I was down this rabbit hole the other day and came across a post that was basically how real life situations make tv moments awkward. The one segment mentions how Two and a Half Men became awkward because Charlie Sheen’s character is a womanizer on the show and he was just diagnosed, in real life, with HIV. This “factoid” was so short sighted and stigmatizing, I just could not stop thinking about it. This stigma of HIV must stop. One of the problems is that it is so ingrained in our society, even legally.
Twenty-one states have laws that criminalize HIV transmission. These laws range from issues of blood donation (a separate blog for a later time,) prostitution, needle sharing, and non-disclosure. Let’s focus on non-disclosure. If you are HIV+ and have sex with someone without disclosing it, in some states, not only is that criminal, it can land you up to a life sentence. Yup, that’s right.
One of the problems is that these laws can be applied broadly, not for the purpose that they were intended. The intention of these laws is to keep people from using HIV as a weapon. Yes, if someone is HIV+, purposely not treating, and then purposely trying to infect others, there is a crime. While this scenario may make you think that no person would ever do that, it has happened. Even in these scenarios, however, are the sentences doled out appropriate for the crime committed? Usually not.
And what about those who are prosecuted under these laws who have no intention? What about these laws further stigmatizing the idea that someone who is HIV+ is a walking/talking weapon? How do the more recent breakthroughs in treatment, prevention, and findings from the CDC impact these laws as written? The next post will address these issues so check back!
I. Tech Based Relationships
A few months back I posted a blog here about a New Jersey Appellate case, C.C. v. J.A.H., where the Court found that a dating relationship existed between heterosexual parties that had never been on an actual date and who only saw each other in person at the gym where one was an employee. However, the parties had exchanged approximately 1,300 text messages, many, according to the holding, were sexually explicit in nature, and some were photos. The Court found that there was a dating relationship, and a final restraining order was appropriate.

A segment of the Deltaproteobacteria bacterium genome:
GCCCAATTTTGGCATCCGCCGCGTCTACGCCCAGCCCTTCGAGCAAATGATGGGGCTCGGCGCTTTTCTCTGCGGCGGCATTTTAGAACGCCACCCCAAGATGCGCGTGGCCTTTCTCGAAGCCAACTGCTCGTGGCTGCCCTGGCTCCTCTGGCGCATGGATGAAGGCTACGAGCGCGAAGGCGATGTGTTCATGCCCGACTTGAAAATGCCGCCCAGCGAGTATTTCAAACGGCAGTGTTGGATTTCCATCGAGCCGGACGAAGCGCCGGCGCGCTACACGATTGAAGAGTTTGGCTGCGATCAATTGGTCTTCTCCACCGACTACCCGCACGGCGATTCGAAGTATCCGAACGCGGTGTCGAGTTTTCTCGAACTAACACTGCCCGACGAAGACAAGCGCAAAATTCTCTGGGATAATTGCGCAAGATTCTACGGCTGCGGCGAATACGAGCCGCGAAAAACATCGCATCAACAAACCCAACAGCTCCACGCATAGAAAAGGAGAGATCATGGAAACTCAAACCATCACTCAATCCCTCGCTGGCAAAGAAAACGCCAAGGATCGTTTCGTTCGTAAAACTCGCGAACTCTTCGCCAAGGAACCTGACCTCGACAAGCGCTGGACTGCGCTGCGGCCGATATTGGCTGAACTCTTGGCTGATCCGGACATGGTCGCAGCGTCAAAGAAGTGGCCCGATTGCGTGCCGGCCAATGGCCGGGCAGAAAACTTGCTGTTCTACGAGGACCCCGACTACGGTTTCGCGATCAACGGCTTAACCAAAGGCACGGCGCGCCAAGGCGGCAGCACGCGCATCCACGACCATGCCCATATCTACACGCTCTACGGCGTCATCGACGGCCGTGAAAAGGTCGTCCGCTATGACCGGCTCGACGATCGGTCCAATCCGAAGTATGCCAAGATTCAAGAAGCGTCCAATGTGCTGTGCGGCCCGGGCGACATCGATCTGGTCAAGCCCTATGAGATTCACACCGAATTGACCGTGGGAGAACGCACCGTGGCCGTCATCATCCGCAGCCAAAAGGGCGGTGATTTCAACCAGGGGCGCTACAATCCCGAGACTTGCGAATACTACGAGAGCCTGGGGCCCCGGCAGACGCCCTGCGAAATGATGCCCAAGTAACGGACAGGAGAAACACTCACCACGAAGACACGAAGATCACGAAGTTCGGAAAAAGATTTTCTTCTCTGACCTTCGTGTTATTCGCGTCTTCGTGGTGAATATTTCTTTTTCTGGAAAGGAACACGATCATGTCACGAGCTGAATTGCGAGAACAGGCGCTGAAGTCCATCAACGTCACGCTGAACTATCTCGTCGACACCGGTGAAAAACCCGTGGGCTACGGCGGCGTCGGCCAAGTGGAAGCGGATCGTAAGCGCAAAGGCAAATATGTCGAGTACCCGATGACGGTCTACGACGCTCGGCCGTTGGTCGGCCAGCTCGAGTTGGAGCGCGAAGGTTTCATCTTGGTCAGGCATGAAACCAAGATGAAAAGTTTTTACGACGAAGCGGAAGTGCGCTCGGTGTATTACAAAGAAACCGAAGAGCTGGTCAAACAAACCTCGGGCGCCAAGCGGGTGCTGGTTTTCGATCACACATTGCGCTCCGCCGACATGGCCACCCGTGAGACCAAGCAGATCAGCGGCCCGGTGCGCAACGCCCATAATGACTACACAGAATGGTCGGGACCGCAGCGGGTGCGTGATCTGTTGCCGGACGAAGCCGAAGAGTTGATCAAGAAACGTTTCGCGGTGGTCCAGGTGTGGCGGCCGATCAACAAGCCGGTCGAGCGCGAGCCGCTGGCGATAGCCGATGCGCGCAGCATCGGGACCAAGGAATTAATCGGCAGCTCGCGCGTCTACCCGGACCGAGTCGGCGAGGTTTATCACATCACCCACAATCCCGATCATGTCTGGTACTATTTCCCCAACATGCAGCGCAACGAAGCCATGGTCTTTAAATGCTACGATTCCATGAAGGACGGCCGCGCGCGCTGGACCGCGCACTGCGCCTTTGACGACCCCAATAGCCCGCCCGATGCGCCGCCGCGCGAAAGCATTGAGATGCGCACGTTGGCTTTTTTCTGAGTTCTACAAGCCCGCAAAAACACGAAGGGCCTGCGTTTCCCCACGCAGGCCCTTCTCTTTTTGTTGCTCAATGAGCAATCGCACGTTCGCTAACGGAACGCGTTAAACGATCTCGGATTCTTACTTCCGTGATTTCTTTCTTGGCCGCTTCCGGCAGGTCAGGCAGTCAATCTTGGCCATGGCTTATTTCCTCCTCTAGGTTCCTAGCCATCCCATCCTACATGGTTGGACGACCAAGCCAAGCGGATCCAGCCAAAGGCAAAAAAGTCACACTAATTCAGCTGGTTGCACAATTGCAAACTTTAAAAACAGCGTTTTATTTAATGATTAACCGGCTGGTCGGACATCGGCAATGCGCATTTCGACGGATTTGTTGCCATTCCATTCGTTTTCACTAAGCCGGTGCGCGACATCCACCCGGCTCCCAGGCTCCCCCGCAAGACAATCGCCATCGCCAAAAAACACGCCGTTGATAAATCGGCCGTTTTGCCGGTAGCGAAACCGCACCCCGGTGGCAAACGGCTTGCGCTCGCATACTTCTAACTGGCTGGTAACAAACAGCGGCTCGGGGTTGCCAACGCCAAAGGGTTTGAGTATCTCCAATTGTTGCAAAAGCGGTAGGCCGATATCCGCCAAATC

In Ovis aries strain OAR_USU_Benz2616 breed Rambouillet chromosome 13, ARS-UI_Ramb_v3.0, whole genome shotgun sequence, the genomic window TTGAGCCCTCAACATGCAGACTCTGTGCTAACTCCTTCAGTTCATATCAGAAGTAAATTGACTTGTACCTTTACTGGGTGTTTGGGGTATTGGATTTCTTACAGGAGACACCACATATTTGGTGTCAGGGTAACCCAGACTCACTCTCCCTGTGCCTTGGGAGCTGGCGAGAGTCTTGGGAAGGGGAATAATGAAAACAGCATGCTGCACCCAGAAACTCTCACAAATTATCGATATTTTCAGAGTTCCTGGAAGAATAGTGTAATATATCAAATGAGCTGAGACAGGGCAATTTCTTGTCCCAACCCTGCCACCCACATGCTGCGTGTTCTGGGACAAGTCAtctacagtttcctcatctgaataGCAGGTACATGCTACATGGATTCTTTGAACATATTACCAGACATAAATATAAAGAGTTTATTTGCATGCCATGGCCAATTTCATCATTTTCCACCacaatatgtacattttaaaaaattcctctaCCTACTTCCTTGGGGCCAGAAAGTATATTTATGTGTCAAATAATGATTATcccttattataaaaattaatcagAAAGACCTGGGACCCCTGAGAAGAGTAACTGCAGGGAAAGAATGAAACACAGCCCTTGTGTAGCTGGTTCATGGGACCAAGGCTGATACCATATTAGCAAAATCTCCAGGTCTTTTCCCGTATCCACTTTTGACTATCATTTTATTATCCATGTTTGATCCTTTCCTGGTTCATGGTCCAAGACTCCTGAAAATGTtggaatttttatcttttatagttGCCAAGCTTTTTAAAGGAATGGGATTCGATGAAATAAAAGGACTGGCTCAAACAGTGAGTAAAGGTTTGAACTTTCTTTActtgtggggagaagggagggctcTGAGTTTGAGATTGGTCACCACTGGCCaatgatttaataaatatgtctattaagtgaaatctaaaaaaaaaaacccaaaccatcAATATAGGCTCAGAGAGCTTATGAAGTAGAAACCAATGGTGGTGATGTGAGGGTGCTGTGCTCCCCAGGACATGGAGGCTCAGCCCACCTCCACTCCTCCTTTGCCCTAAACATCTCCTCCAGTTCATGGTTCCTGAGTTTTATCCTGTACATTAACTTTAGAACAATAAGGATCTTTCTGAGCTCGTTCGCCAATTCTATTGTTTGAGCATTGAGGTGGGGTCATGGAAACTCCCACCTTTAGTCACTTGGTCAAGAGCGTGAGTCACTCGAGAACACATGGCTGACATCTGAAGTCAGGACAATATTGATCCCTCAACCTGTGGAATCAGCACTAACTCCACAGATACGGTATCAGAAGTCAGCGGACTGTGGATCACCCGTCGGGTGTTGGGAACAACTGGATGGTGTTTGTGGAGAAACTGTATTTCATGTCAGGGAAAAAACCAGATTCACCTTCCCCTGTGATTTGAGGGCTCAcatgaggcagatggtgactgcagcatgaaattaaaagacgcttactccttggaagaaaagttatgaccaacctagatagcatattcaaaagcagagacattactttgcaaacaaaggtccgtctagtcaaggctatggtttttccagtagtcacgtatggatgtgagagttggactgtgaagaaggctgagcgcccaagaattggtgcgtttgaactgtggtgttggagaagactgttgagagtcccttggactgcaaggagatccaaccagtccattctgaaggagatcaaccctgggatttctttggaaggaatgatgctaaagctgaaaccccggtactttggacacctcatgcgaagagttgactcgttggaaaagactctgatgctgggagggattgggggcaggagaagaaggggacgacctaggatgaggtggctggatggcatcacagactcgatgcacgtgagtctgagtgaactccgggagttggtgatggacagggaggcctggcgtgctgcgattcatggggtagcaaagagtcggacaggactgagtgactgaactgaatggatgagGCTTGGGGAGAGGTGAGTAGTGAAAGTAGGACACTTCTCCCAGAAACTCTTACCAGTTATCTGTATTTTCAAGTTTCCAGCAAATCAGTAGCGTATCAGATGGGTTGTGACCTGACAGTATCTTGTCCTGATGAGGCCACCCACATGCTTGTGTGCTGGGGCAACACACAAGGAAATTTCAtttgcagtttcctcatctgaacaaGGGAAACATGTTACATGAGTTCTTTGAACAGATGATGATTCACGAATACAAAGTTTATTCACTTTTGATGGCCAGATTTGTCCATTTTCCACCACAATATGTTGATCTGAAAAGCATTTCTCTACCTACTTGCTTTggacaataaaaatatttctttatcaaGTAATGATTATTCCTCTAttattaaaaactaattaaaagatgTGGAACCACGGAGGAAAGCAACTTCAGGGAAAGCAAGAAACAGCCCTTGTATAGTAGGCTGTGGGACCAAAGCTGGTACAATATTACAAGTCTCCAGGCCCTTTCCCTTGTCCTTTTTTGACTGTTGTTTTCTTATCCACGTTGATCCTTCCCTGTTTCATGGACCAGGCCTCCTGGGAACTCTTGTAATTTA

You may be thinking, “Well, apparently I’m dating every guy on Grindr.” And you wouldn’t be alone. The gay “dating” apps are all about texting, pic trading, and, let’s be honest, hooking up. It is part of our culture as gay men, whether you participate in it or not. I know, I know, some of you would never. Sky diving is a thing and not all of us do it. But for those that do, there are some real dangers.
While some guys do not participate in the pic trading and text dirty talk, I sometimes wonder if trading nudes is like shaking hands for some of us. “Oh hi! Nice to meet you. I’m an accountant. Live in Springfield. Here’s my penis.” With this Appellate holding, we now have to think if we are exposing ourselves in more ways than one. If a Court is going to scrutinize our text messages and Scruff profiles, what does that mean to that bit of our culture? The fact is, we do not know yet. It may come down to having the right lawyer if you find yourself in the situation to defend yourself.
While the defendant in C.C. v. J.A.H. had a pile of other issues with him on top of the “dating relationship” that led to the FRO (Final Restraining Order), checking off the first box of establishing the relationship is still an important one. And it might just be explaining to a straight Judge and opposing counsel just what this might mean for gay men. Good luck to us all.